Vitamin D deficiency has become big news in recent years as it was found that many people are deficient, and that the vitamin is for far more than just bone health and preventing rickets and osteoporosis. Vitamin D, a fat soluble vitamin, is essential for bone health. The body needs vitamin D to absorb calcium, therefore one must have sufficient vitamin D for strong bones, preventing rickets, osteopenia and osteoporosis, and periodontal disease. Low blood levels of vitamin D have been associated with other diseases, such as cancer, respiratory illnesses, severe asthma, increased risk of cardiovascular disease, autism, Parkinson’s disease, multiple sclerosis, type II diabetes, anemia and even preeclampsia. 

Clinical manifestations of a vitamin D deficiency include: lowered immunity, a sweaty head, muscle pain and weakness, fatigue, depression, bone pain, respiratory illness, cardiovascular disease, kidney disease, chronic pain, and psoriasis. These symptoms fall into Chinese medicine patterns of general Qi deficiency, Lung Qi deficiency, Spleen Qi deficiency, Kidney Qi deficiency and Heart Qi deficiency. Signs of Lung Qi deficiency are spontaneous sweating, shortness of breath, lowered immunity, skin problems and rashes, and potentially a weak voice or weak cough. Signs and symptoms of Spleen Qi deficiency include fatigue, muscle weakness, bloating, reduced appetite, nausea, pallor and a weak pulse. Kidney Qi is responsible for the bones and controlling the kidneys. Heart Qi deficiency manifests as palpitations, spontaneous sweating, fatigue, depression, pallor, and a weak pulse. Vitamin D deficiency would often be seen as a combination of at least two of the organ deficiencies. Because the body needs vitamin D for the health of so many organs and systems, it is easy to see how these organs fall out of balance without sufficient vitamin D from the sun or through our diets.

The least expensive, easiest, and perhaps arguably, healthy way to treat vitamin D deficiency, is to get it from the sun. Vitamin D3 is synthesized from the photo-transformation of cholesterol when UVB rays from the sun hit the skin. Vitamin D3 absorbs into the bloodstream, and then, like a hormone, is delivered to the liver, and then the kidneys. In the kidneys it is converted into the activated form of vitamin D, where it can be used by the body. Sunscreens block this transformation, so spending time out in the sun for 10-15 minutes without sunscreen is ideal. Vitamin D deficiency can also be treated with supplementation of D2 or D3 (often a multivitamin has sufficient amounts), vitamin D2 fortified foods (orange juice, milk, breakfast cereals), or eating more of the few foods in which it occurs naturally. Foods that contain vitamin D include some types of fish, fish liver oil, and egg yolks. A healthy and balanced diet with plenty of fresh produce, whole foods, and some fish and egg are important for vitamin D levels, along with adequate sun exposure. Unfortunately many modern humans do not get enough sun exposure nor do they eat an adequately healthy diet. Vegetarians and vegans are at more risk of not receiving enough vitamin D through diet because it only occurs naturally in animal products.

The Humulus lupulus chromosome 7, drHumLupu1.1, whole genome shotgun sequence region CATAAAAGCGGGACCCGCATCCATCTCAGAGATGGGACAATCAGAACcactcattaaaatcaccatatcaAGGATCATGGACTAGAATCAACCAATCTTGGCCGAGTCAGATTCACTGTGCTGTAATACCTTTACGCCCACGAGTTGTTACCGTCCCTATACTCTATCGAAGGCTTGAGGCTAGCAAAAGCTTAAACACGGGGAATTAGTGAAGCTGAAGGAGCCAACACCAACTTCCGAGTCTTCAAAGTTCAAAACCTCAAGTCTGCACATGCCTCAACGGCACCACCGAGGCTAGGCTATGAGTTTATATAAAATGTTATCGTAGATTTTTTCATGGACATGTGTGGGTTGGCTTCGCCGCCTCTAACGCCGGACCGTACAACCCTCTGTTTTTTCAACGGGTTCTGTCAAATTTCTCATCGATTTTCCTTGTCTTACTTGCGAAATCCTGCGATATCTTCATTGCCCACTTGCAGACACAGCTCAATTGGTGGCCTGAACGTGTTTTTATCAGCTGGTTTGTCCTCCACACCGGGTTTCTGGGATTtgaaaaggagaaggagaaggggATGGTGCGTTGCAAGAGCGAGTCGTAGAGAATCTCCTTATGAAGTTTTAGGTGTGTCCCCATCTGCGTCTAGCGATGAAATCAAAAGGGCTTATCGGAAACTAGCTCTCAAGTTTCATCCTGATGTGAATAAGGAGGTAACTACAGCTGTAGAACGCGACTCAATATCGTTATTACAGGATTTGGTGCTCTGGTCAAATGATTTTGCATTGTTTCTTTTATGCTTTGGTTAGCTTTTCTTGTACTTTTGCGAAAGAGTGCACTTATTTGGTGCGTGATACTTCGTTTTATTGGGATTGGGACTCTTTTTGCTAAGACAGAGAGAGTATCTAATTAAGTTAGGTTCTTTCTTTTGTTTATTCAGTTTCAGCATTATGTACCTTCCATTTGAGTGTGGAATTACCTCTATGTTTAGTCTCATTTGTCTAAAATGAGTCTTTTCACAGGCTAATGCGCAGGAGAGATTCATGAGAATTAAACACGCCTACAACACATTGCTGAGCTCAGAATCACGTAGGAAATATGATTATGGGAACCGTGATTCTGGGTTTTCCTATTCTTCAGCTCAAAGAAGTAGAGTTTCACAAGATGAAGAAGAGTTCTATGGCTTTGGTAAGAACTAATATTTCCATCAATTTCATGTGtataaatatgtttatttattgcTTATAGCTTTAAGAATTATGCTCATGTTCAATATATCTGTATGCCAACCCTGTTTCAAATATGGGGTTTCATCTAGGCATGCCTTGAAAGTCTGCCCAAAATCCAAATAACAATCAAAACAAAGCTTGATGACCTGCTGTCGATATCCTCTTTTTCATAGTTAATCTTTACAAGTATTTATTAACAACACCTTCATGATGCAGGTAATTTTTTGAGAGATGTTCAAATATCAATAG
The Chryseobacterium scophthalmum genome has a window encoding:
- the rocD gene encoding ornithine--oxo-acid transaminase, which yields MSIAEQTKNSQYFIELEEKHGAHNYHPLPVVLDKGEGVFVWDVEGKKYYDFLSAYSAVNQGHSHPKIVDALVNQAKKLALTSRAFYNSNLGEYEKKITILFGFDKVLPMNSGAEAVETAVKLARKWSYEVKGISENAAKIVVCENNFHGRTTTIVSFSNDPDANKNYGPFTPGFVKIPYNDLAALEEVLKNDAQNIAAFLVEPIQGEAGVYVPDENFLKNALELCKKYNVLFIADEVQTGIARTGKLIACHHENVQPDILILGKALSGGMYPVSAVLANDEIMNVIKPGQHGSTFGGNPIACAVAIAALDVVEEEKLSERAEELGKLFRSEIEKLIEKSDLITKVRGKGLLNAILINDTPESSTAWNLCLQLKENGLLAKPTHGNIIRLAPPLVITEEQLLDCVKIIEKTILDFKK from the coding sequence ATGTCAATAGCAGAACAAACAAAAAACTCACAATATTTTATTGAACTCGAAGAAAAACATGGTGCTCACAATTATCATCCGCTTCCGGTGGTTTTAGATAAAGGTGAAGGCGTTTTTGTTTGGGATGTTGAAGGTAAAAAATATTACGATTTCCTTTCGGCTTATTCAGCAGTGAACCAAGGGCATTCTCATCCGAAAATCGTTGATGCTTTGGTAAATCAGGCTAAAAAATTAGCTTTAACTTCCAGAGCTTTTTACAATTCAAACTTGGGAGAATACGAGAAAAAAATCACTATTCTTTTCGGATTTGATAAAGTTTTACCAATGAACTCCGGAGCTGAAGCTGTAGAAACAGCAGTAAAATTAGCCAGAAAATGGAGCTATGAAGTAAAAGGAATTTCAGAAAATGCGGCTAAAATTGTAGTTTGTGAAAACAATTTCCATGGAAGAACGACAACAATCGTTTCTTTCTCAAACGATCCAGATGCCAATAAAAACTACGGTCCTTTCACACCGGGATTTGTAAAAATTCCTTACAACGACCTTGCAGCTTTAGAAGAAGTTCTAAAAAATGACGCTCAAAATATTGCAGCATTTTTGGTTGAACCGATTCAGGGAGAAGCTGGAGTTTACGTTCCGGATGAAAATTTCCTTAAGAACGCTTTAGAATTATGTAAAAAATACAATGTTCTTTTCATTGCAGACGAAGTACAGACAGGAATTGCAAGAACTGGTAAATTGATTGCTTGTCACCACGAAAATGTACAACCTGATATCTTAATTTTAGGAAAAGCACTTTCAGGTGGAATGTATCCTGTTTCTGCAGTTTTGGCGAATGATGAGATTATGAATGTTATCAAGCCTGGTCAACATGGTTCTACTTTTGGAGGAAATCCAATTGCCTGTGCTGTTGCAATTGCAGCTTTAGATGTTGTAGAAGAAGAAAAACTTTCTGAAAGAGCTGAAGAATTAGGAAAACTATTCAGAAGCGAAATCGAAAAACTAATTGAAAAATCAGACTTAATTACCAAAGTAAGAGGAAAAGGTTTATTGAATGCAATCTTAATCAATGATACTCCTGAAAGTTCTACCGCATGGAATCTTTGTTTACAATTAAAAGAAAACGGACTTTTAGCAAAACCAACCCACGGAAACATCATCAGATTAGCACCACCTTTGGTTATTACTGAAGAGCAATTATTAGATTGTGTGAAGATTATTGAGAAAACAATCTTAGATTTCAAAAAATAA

For those who need to supplement due to inadequate sun exposure, dietary restrictions, or low blood levels of vitamin D - what is better to supplement with -  vitamin D2 or D3? The difference between D2 (ergocalciferol) and D3 (cholecalciferol) is how they are structured. Vitamin D receptors prefer D3, making it a better choice for increasing blood levels of the vitamin. Other differences are negligible. A general dosage recommendation for an adult with a healthy diet and some sun exposure is only 600 iu per day, what is typically in a multivitamin. Fat soluble vitamins have the potential of overdose, as vitamin excessive to what the body needs is not excreted through urine, as it is with water soluble vitamins. Fat soluble vitamins, which include vitamins D, A, and E, are stored in the body and can reach toxic, even fatal, levels. Excessive consumption of vitamin D can cause too much calcium to be stored, creating calcium deposits in the organs. Excessive vitamin A can cause liver problems. Too much vitamin E can cause vitamin K deficiency and bleeding problems. 

Doctors worry that too many people are supplementing with vitamin D without understanding the risk of overdose. It is not recommended to supplement with more than 4000 to 5000 iu daily unless under the supervision of a doctor. Doctors who do work with chronic illness and treat with higher doses of vitamin D typically give vitamins D3 and K2 in combination. Vitamin K2 is a perfect partner to vitamin D. Vitamin K carboxylates osteocalcin to support properly mineralized bones and prevents inappropriate calcification caused by high doses of vitamin D. 

To keep healthy and maintain adequate vitamin D levels, follow these few recommendations: go outside for 10-15 minutes daily without sunscreen (then apply if you will be outside for longer periods) and without clothing covering most of your skin, eat a healthy and balanced diet including some fish and egg yolks, and supplement with vitamin D3 and K2 in the winter months if you live further from the equator. Some people may have a need for supplementation throughout the year depending on their circumstances. If you are experiencing frequent infections or illnesses, a sweaty head, muscle pain and weakness, fatigue, depression, bone pain, cardiovascular disease, kidney disease, or chronic pain, a simple blood tests for vitamin D levels can be very helpful in helping you find out if these troubles can be helped with simple supplementation or enjoying more time outdoors.